On the far southern tip of Costa Rica’s Nicoya Peninsula is the tiny town of Montezuma.
After hearing it described as a “must-see” from friends and fellow travelers for years, I decided to check out this gem on the Pacific.
And I have to say…I think all the Montezuma fans have a point.
The biggest attraction? The beaches no doubt. The white sand meets blue water—safe for swimming in spots, better for surfers in others—but always beautiful to look at. In some sections, jagged rocks jut from the shore creating pools teaming with sea life when the tide is right.
A unique aspect of Montezuma is that its position on the peninsula means that it faces east. So unlike other Pacific coast towns you get a sunrise, not a sunset. Watching the sun come up over the water in the morning—nobody around except a few seabirds and a few other early risers walking their dogs on the beach—was a highlight of my trip.
The town center, basically a short, two-street intersection on the water, is a meeting spot for locals and a place to grab a lazy lunch in the shade to escape the tropical heat. On my trip, I had a made-to-order veggie sandwich on fresh-baked bread ($5) at a little cafe. It took a while to come out of the kitchen. But it was so fresh, I didn’t mind after the first bite.
Montezuma has a reputation as a haven for the bohemian crowd. The vegetarian restaurant with the sandwich was just the start. Yoga is huge here. Ads for spiritual healers compete with live music posters on bulletin boards.
The weekly Saturday morning market in the playground in the center of town is a can’t-miss. Organic fruits, vegetables, and herbs are on offer, as well as handcrafted jewelry incorporating semi-precious stones and even coral. Longtime expat residents—it’s a small group—greet each other warmly. As you shop, a local basket weaver strums his guitar. He seems more intent on playing traditional songs than making a sales pitch.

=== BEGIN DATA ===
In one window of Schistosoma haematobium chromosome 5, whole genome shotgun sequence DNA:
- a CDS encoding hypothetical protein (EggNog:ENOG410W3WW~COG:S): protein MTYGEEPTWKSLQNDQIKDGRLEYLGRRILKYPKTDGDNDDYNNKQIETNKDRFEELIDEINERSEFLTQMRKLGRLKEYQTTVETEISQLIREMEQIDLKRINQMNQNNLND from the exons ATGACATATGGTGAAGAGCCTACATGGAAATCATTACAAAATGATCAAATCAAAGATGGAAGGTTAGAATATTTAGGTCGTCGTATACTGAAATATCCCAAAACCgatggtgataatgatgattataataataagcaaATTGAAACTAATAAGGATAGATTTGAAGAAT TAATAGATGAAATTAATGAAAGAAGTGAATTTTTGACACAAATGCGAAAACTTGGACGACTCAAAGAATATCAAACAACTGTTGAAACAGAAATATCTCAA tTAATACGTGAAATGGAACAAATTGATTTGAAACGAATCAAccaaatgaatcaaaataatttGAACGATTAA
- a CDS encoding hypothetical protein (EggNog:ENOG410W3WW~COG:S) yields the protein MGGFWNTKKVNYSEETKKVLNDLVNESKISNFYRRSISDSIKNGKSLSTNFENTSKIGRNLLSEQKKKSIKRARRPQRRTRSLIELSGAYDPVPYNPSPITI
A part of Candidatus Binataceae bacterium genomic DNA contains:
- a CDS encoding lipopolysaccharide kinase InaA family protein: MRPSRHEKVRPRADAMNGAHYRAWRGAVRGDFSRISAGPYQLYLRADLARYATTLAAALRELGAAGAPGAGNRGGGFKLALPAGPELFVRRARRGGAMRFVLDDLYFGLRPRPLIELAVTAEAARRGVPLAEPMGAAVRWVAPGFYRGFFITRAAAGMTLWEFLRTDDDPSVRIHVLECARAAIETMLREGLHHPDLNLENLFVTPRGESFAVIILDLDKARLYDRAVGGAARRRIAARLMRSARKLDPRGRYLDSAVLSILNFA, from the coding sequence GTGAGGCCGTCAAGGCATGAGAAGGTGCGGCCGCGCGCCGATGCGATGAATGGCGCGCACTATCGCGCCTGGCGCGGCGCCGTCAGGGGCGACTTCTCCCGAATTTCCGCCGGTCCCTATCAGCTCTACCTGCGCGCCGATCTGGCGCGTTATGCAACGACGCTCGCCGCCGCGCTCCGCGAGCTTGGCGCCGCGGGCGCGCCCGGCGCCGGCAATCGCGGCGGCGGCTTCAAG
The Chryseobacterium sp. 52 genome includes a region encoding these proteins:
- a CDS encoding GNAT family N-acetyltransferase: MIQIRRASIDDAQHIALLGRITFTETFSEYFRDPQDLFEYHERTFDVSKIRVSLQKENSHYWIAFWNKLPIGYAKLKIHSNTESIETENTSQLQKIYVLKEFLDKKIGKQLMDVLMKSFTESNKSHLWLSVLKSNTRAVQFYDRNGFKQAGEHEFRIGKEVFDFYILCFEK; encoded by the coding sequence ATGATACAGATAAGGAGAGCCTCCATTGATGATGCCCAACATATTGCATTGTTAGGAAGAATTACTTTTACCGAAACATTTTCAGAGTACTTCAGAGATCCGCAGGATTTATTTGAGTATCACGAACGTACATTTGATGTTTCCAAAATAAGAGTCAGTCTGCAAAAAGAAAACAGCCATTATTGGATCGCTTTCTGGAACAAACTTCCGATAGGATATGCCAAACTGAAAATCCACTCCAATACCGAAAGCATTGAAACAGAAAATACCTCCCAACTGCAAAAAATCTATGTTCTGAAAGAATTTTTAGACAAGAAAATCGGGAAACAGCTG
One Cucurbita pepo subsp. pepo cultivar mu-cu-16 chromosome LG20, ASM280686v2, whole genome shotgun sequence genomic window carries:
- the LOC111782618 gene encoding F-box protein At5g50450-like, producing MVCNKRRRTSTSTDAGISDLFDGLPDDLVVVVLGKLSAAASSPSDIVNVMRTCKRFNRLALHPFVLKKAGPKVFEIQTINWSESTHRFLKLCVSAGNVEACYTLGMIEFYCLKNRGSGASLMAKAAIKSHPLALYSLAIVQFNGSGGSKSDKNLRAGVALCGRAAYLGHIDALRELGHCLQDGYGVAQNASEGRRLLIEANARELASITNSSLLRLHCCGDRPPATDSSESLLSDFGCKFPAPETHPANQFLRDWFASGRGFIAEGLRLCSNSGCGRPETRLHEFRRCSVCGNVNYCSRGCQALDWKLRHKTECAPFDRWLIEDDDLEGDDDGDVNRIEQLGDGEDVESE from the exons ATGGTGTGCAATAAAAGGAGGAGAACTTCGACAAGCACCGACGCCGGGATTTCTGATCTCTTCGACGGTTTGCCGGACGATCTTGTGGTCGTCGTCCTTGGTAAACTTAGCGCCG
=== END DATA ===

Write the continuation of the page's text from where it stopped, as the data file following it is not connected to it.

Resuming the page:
Now the thing about Montezuma…it’s somewhat remote.
From the Central Valley (including the main international airport in San Jose), you catch a large ferry (it transports cars, trucks, buses, and people) from the central Pacific port of Puntarenas on the mainland and then drive another hour to get to town. (Of course, you always have the option of flying into the small airport—just an airstrip really—in nearby Tambor.)
Finally, many of the dirt roads around town and to other nearby beach communities are rough—some all but impassable in the rainy season.
Point is, you’re not getting in or out of Montezuma in a hurry. And most expats who’ve settled there like it that way.
Real estate can be pricey in this area thanks to growing interest from the jet set. But there are still plenty of good deals to be had. Right now, a three-bedroom, two-bathroom home, an eight-minute drive to the village and beaches, set among palms, flowers, and fruit trees, is $99,000. A two-bedroom bungalow—with a balcony overlooking a creek, located a seven-minute drive from the beach—will run you $960 a month to rent, fully furnished.
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